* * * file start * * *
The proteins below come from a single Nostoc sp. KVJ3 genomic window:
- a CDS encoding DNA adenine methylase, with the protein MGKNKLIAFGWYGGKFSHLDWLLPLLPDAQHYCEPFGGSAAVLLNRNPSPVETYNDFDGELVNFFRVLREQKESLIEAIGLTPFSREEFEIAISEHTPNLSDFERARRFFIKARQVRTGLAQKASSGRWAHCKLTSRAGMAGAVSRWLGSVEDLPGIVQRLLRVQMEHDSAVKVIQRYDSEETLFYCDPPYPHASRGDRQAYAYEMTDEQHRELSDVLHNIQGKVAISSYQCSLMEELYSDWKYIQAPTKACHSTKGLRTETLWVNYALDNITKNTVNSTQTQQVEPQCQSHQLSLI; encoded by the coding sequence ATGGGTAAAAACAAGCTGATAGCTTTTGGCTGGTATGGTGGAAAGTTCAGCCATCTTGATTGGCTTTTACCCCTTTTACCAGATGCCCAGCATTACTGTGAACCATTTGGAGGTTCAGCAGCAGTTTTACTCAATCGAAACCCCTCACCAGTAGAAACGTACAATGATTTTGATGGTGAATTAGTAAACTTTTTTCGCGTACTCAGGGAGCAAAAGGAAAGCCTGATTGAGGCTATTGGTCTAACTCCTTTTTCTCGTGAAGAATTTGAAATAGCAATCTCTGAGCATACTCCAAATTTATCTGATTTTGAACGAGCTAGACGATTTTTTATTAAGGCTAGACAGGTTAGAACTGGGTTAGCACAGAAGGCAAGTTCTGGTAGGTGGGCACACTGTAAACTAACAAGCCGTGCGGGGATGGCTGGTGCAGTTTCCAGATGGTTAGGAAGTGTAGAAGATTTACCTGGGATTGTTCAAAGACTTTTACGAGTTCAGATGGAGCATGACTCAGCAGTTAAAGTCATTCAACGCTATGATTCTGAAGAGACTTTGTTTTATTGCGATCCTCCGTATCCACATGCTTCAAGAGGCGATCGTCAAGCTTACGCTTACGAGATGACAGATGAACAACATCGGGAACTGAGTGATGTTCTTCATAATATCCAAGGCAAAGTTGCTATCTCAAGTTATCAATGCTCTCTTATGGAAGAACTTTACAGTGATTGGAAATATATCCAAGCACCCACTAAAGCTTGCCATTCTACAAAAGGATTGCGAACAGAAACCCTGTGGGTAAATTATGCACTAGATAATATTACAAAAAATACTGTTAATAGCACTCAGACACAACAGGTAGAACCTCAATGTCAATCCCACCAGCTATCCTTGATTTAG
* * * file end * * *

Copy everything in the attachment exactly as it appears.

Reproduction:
The proteins below come from a single Nostoc sp. KVJ3 genomic window:
- a CDS encoding DNA adenine methylase, with the protein MGKNKLIAFGWYGGKFSHLDWLLPLLPDAQHYCEPFGGSAAVLLNRNPSPVETYNDFDGELVNFFRVLREQKESLIEAIGLTPFSREEFEIAISEHTPNLSDFERARRFFIKARQVRTGLAQKASSGRWAHCKLTSRAGMAGAVSRWLGSVEDLPGIVQRLLRVQMEHDSAVKVIQRYDSEETLFYCDPPYPHASRGDRQAYAYEMTDEQHRELSDVLHNIQGKVAISSYQCSLMEELYSDWKYIQAPTKACHSTKGLRTETLWVNYALDNITKNTVNSTQTQQVEPQCQSHQLSLI; encoded by the coding sequence ATGGGTAAAAACAAGCTGATAGCTTTTGGCTGGTATGGTGGAAAGTTCAGCCATCTTGATTGGCTTTTACCCCTTTTACCAGATGCCCAGCATTACTGTGAACCATTTGGAGGTTCAGCAGCAGTTTTACTCAATCGAAACCCCTCACCAGTAGAAACGTACAATGATTTTGATGGTGAATTAGTAAACTTTTTTCGCGTACTCAGGGAGCAAAAGGAAAGCCTGATTGAGGCTATTGGTCTAACTCCTTTTTCTCGTGAAGAATTTGAAATAGCAATCTCTGAGCATACTCCAAATTTATCTGATTTTGAACGAGCTAGACGATTTTTTATTAAGGCTAGACAGGTTAGAACTGGGTTAGCACAGAAGGCAAGTTCTGGTAGGTGGGCACACTGTAAACTAACAAGCCGTGCGGGGATGGCTGGTGCAGTTTCCAGATGGTTAGGAAGTGTAGAAGATTTACCTGGGATTGTTCAAAGACTTTTACGAGTTCAGATGGAGCATGACTCAGCAGTTAAAGTCATTCAACGCTATGATTCTGAAGAGACTTTGTTTTATTGCGATCCTCCGTATCCACATGCTTCAAGAGGCGATCGTCAAGCTTACGCTTACGAGATGACAGATGAACAACATCGGGAACTGAGTGATGTTCTTCATAATATCCAAGGCAAAGTTGCTATCTCAAGTTATCAATGCTCTCTTATGGAAGAACTTTACAGTGATTGGAAATATATCCAAGCACCCACTAAAGCTTGCCATTCTACAAAAGGATTGCGAACAGAAACCCTGTGGGTAAATTATGCACTAGATAATATTACAAAAAATACTGTTAATAGCACTCAGACACAACAGGTAGAACCTCAATGTCAATCCCACCAGCTATCCTTGATTTAG